Discussion in 'Fly Fishing Forum' started by Jack Devlin, Feb 20, 2013.
On CANE spey rods, prolly with spliced joints no less.
I would have known they were Hardys without seeing them when I heard the signature drag sound.
My Dad's Cane Spey rod had spliced joints.
Hmmm. Sound a lot like Game of Thrones . . .minus the cars and fly fishing.
There was a fish? We watch it on Amazon, and If there's a scene with a fish it must have been cut out. Matthew got what he deserved for that cast.
For those perplexed. Here's a link to the episode in question. I cry every. damn. time.
Brief view of the fish already on the bank and then the gillie picking it up and looking at it at the end of the fishing session and scene.
I posted this on another forum in response a similar post about Downton Abbey
If you like British period drama do yourself a big favor and watch Foyles War. This is WWII era. Your local library may have it (mine did) and Netflix certainly has it.
There are a number of trout fishing scenes throughout the series. In the first few such scenes the characters did not cast much better than those in Downton Abbey. The actor, Micheal Kitchen (Foyle) became a better caster as the show progressed through its eight year (and still counting) history. The series is acclaimed for its historical accuracy down to the smallest detail. Dramatisation of story line not withstanding.
In one episode Foyle meets an American general in front of a sporting goods store. They realise they both fish and arrange to meet on stream. The general says be brought his new Leonard rod with him to England in the hope that he would have some time on his hands. A brief dialog follows regarding the dry fly casting qualities of the Leonard and some doubt is expressed about the old fashion (long and slow) qualities of the English rods. Foyle politely defends his rods as being capable of both wet and dry fishing subtly insinuating the limited use of the latest greatest American rods.
Its a perfect dialog to contrast the modern American values vs the British tradition. Given the limited amount of viewers that will understand the intent of the short dialog it is a testament to the pursuit of historical accuracy not only in specific events but culture as well.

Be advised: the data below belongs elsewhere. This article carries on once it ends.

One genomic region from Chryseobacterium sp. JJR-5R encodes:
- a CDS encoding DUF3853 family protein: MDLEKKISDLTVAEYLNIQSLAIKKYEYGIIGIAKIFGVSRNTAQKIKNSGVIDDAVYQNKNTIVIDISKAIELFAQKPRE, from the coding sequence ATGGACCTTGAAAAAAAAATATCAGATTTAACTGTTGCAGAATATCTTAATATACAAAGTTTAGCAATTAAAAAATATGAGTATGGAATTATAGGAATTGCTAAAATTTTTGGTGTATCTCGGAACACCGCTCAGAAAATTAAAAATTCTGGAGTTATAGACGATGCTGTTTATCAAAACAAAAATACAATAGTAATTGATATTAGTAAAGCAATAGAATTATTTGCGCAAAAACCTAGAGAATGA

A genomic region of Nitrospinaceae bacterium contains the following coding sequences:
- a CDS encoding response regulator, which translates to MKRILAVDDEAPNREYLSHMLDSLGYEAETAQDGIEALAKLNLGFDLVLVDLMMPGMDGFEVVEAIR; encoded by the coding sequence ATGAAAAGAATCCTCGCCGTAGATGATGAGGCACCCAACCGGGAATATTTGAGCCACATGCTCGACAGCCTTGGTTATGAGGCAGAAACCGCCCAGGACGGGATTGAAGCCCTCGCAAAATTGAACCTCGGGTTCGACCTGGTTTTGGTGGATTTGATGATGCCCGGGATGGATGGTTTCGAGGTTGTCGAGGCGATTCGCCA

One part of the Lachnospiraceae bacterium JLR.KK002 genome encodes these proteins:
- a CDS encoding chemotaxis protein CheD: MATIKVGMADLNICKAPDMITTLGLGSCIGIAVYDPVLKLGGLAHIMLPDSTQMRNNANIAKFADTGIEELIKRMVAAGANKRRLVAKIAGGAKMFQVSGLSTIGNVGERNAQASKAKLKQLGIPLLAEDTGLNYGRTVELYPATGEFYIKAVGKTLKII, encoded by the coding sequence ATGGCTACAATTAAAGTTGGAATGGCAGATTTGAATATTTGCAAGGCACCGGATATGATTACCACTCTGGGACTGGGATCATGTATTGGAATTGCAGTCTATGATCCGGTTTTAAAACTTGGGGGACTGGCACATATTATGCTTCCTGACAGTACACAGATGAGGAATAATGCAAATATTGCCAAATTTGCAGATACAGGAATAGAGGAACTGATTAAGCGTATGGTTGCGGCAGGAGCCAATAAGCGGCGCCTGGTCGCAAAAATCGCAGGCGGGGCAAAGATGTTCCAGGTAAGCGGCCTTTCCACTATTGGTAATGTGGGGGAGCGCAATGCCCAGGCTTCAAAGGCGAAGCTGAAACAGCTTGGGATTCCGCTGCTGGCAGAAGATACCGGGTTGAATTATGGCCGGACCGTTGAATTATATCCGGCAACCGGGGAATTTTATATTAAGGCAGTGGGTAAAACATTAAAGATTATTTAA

In another episode I was able to pause the dvd and zoom in on the reel. It was a Hardy Uniqua.
In yet another episode Foyle is at home tying flies. Again pausing and zooming, the fly appeared to be a well tied Blue Dunn tied in a style appropriate to the place and period.
I don't think either of the reels in Downton Abbey look like Hardy Perfects. Hardy yes but not Perfects. Of course I could be mistaken but that's my impression.
If any one cares enough to pause and zoom we may be able to get to the bottom of this perplexing issue.
Pefects??? I think they came out in early 1890's but I have never seen one that old. Very wide reels. More than likely Hardy. I don't know enough about reels of that era to know what other makes were available. I would like to see those rods and reels in person. Probably came right from the castle where they did the filming.
PS Of course, I just ASSUMED they were Hardy Perfects and we all know what happens when we get into the ASSUMING mode.
PSS A collector friend called me and suggests the reels look like the Hardy Wide Perfects.
Being a "fan" of the wartime years in England, I also follow Foyle's War. Excellent. There are a number of fishing scenes and I recall the tying scene and the Leonard rod scene. I seem to recall one episode where a trout he caught had been poisoned/diseased from some dumping of chemicals??? Anyway, great stuff and well worth watching even without the fly fishing stuff.
Following Downton Abbey is a modern crime drama, DCI Banks. I don't know why the Brits make so much better crime shows than we do, maybe because the actors are chosen for their ability and not so much looks, but to me there's a reality and "feel" to them that ours lack. Foyle's War is excellent.
And Mr. Foyle is a fly tier and fly fisherman to boot!
Roger on the DCI Banks.
Fantastic show but those actors couldn't cast.
And I'll bet none of us can act.
It just so happens that last nights episode of Foyles War was a repeat of the one with the Leonard rod. A good one.